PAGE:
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Tales of a Hay Hauler: Out of Cambodia

Brad Nelson Published on 29 August 2014

“We were careful to step in the footprints of those walking ahead of us,” explained Visal, “so any soldiers finding our trail would think it was only one person walking through the jungle instead of 38 of us. One person was not worth their time.”

Knowing some of her history, I arranged to show Visal some of the spectacular scenery of central Washington and was able to take two of my granddaughters with me. I wanted them to hear her story first-hand.

For many of the years I spent as manager of a hay export facility in central Washington state, Visal was the person on the other side of the state who dealt with the steamship lines. In the battle to get the correct hay to the correct port in Japan in a time frame the end-user needed it, I often felt like the battle was Visal and me against the world.

Visal was 7 years old when she and her family walked through the jungles of Cambodia with her surviving family members and others for the almost-200 miles it took to escape. This was in the early 1980s, and Visal and the others were fleeing from a murderous and oppressive government.

Visal was recently in central Washington state accompanying a group inspecting hay for export to Japan. As we entered a large hay shed and proceeded to walk through it, she asked if there were any snakes in the shed. “Not likely,” I responded. As she shared her history with us later, that question made sense.

Here in central Washington, I will see a reclusive snake every couple of years unless I go looking for one. I’m sure the jungles of Cambodia are home to snakes capable of eating a 7-year-old child.

Visal shared with us the conditions that caused her family to decide to flee their homeland.

“In a socialist-communist state, everything belongs to the government,” she explained. “Even the children.” She said that at age 3 or 4, children were being taken from their families and placed in commune groups with other children of similar age.

They were given work to do that the government thought appropriate for their age, and if anyone did not do the work assigned, they were shot.

She told of playing with friends before she was separated from her family and having soldiers enter the playground and drag off some of her playmates. These were children of teachers and bankers and businessmen.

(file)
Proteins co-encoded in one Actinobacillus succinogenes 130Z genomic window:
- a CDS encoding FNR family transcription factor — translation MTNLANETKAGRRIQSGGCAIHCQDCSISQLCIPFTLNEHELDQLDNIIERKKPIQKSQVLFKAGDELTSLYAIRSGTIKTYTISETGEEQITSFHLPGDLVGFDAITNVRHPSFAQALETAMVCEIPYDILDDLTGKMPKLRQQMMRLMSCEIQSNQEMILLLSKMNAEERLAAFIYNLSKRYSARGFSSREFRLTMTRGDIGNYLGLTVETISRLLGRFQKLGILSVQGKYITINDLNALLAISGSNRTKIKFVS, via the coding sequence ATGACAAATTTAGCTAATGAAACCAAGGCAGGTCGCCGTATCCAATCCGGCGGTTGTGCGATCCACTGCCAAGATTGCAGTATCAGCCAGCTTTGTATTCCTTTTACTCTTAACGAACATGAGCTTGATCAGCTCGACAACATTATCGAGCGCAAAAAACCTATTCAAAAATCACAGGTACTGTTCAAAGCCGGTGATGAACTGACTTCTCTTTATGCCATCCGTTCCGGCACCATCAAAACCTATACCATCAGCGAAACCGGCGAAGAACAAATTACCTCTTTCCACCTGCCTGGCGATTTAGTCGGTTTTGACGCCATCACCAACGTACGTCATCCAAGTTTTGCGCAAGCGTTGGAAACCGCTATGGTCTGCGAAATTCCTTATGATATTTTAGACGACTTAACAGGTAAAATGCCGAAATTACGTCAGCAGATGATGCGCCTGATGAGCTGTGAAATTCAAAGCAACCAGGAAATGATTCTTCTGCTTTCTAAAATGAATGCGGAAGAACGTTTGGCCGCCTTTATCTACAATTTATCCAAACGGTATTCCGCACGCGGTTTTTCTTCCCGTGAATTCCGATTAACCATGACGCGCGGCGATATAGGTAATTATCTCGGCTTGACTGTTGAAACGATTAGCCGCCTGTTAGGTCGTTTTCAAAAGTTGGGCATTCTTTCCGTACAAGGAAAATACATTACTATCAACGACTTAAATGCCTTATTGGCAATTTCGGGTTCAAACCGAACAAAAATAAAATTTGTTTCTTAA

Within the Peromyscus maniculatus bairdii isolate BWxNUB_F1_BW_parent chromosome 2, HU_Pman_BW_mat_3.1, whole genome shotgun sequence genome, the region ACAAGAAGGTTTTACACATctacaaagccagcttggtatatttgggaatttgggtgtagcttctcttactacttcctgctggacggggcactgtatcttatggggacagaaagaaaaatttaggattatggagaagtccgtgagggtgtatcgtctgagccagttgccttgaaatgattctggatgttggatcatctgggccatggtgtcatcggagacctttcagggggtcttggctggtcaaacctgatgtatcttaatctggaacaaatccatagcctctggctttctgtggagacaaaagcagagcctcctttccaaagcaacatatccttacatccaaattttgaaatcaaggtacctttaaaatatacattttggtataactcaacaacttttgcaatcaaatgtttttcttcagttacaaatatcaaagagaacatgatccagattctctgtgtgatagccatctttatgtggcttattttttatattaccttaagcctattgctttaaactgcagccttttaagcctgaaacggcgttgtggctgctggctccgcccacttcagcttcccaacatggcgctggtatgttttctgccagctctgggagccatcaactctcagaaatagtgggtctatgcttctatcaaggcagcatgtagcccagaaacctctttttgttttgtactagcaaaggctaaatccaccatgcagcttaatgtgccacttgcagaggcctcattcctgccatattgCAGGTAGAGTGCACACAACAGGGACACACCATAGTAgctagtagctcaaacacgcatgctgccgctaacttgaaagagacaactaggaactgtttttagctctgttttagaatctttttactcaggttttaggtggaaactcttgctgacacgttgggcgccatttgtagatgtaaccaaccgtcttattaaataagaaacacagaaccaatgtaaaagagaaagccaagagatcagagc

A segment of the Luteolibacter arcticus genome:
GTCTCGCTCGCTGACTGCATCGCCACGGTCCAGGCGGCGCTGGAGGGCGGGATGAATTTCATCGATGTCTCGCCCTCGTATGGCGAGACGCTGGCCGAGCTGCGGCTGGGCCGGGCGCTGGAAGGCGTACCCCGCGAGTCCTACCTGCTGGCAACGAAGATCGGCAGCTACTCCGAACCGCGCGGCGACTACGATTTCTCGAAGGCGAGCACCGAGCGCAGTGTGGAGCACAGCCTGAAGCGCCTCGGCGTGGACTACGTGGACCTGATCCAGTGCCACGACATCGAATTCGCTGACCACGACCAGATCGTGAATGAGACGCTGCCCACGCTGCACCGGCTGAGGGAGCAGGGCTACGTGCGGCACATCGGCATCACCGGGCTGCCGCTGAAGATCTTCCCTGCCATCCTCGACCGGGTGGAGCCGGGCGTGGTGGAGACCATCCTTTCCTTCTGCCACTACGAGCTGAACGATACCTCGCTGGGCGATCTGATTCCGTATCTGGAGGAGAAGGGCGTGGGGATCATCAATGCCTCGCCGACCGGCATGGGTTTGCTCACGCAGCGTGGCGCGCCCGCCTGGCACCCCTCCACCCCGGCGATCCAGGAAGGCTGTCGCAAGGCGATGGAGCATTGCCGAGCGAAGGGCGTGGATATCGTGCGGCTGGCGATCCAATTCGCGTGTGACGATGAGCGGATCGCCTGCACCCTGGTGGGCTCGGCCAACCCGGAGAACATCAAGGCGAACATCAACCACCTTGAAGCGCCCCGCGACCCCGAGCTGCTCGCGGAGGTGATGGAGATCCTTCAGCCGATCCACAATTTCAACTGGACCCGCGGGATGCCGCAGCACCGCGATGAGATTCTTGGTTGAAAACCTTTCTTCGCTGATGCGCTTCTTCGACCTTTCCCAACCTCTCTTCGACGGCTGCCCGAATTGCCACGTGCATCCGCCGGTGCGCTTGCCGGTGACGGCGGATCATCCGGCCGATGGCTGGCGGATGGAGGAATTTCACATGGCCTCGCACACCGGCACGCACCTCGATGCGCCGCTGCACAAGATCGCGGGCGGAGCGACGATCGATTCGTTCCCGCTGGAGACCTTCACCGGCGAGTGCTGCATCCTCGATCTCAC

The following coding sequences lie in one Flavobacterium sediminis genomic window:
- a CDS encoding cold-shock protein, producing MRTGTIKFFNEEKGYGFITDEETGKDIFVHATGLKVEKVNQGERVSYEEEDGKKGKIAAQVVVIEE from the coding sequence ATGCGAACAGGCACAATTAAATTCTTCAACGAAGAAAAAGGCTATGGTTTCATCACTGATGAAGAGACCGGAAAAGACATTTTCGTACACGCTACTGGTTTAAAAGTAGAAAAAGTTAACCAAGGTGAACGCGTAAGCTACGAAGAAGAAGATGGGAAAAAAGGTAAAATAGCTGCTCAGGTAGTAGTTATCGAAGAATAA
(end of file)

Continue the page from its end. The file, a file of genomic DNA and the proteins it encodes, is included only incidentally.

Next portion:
She watched her friends being dragged off, and when they were out of sight, she heard gunshots. Her mother later told her that her friends had been killed.

“Can you imagine finding the trail in the dirt where someone had been dragged to death?” she asked. Visal’s mother tried to shield her from the cruel realities of those times – but could not.

I asked if her whole family made it out. She said that her group of 38 all made it out of Cambodia, but that before they left, some of her brothers had died fighting the regime that took over her country. They spent a year in Thailand and two years later were able to enter this country.

“I was 10 years old on my first day of school in this country,” Visal explained. “And I was so terrified that I spent the whole first day hiding under my desk. I spoke not a word of English then, and I wasn’t sure that I had not been thrown into another commune.”

When the reality of freedom and opportunity were understood, Visal took advantage of it. She educated herself. “I had been out of college and working for some time before I treated myself to brand-new clothing,” she went on. “My family had been so poor that I had been accustomed to wearing worn, even ripped clothing.”

It’s been a quarter-century since Visal’s trek to freedom. I am amazed that she seems so well-adjusted after witnessing such things as a child.

After sharing her history with my granddaughters, she went on to challenge them to make something of themselves.

“Go to college,” she insisted. “If you don’t understand something a teacher is trying to teach, go to the teacher and tell them you are having trouble understanding. And don’t go away until that teacher explains it so you do understand it.”

Visal continued, “You have freedom and opportunity in this country, things my family never had in Cambodia. You can live in a house that is yours. You can drive a car that is yours. When you have children, they will be yours; they will not be the property of the government. Use this freedom, and make something of yourselves.”

Thank you, Visal!

The greatest fear I have for the future is that we, the citizens of the greatest country in the history of mankind, will sit and complacently do nothing as our freedoms are taken from us one by one. It’s sad to see a person who has always had “enough” grow up with no incentive to excel.  FG